he was talking about Offensive Rating, Eff FG%, or maybe just PPG or FG%.
            Whatever he meant, it was good to hear the phrase escape from the lips of
            an announcer. He does quite knowledgeable in his game call fwiw, so maybe
            there is a light on in there.

            --
            Gary Collard
            SABR-L Moderator
            gmcollard@...

            14 year old Freddy Adu signed a 6 year contract to play soccer for
            D.C. United, and ESPN's Tommy Smith predicted that "he can take the
            game in the [US] to the next level," I presume, pulling it even with
            professional bowling.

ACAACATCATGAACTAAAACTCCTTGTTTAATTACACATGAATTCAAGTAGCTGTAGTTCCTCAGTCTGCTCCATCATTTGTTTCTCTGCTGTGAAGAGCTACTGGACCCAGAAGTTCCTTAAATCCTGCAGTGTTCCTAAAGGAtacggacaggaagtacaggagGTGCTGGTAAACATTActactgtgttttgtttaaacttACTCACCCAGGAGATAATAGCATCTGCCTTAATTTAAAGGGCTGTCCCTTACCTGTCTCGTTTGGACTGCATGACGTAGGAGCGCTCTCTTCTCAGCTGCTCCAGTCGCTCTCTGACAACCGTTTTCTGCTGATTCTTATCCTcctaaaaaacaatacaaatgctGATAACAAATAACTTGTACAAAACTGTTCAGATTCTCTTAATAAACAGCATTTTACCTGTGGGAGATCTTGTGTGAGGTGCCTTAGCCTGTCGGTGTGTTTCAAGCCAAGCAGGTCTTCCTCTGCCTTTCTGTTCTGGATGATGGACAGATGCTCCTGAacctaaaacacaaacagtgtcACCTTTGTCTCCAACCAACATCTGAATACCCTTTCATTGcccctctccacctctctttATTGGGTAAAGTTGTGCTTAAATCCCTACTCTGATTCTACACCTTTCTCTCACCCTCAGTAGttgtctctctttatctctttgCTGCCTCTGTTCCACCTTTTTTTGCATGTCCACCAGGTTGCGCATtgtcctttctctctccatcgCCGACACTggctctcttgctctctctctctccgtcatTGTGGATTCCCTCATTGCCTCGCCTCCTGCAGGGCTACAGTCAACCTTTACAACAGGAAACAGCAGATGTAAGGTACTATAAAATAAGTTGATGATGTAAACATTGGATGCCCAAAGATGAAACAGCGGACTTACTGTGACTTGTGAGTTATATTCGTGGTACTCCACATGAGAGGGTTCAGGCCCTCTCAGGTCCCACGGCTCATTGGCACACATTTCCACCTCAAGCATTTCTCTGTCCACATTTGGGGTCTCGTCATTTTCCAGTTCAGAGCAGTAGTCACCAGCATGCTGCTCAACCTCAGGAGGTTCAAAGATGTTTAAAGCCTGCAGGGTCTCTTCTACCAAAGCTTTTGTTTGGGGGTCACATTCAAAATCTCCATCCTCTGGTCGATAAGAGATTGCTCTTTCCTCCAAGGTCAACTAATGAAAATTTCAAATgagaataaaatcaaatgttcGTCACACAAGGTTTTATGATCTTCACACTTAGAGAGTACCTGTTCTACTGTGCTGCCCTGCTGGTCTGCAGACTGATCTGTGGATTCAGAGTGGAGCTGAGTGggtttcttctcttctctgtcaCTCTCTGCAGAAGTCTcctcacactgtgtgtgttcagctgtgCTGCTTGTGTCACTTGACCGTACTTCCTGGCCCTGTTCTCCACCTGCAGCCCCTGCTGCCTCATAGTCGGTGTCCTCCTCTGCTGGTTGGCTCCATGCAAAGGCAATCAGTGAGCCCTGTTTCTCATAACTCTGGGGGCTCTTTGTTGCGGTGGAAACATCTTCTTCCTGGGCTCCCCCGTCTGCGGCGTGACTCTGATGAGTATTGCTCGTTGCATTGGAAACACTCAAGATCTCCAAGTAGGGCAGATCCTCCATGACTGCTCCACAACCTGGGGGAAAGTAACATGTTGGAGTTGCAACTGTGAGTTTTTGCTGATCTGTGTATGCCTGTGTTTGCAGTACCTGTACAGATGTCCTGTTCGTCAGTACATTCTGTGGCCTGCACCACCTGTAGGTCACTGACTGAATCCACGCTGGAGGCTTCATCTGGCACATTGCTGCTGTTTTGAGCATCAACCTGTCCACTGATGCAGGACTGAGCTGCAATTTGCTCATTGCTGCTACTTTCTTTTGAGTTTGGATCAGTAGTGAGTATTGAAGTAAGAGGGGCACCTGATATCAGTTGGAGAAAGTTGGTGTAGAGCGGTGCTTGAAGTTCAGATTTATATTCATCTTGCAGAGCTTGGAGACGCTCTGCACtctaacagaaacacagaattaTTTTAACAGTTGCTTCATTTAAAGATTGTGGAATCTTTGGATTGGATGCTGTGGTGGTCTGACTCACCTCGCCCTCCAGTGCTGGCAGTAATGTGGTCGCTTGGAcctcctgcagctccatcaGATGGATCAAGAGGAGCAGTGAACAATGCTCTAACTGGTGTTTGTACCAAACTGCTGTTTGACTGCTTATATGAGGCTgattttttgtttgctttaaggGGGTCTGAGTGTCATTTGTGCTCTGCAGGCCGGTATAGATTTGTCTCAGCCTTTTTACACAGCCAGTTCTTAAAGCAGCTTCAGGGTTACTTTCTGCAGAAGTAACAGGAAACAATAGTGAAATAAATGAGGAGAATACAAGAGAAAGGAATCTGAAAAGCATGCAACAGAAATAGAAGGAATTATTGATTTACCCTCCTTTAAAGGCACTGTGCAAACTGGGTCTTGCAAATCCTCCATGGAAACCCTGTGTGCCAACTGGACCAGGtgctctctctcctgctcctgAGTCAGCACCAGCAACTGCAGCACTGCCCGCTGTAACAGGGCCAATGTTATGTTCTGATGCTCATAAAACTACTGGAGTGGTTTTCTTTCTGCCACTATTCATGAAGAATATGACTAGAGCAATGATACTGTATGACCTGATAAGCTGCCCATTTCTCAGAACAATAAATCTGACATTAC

-- T.J. Simers
          • Kevin Pelton
            ... I would maybe call them fun stats , because while they don t have much analytical value, they re fun/interesting to look at and add to our enjoyment of
            Message 5 of 12 , Dec 6, 2003
            • 0 Attachment
              --- In APBR_analysis@yahoogroups.com, "Dean Oliver" <deano@r...>
              wrote:
              > General agreement with statements about usefulness (or lack
              > thereof) of pop stats like triple-double. I don't know if I'd
              > phrase it as harshly. Most people really don't care about being
              > precisely accurate, so if a triple double usually is a good
              > indicator of a good game, it's ok to use it that way.

              I would maybe call them "fun stats", because while they don't have
              much analytical value, they're fun/interesting to look at and add to
              our enjoyment of the game. If they don't actively detract from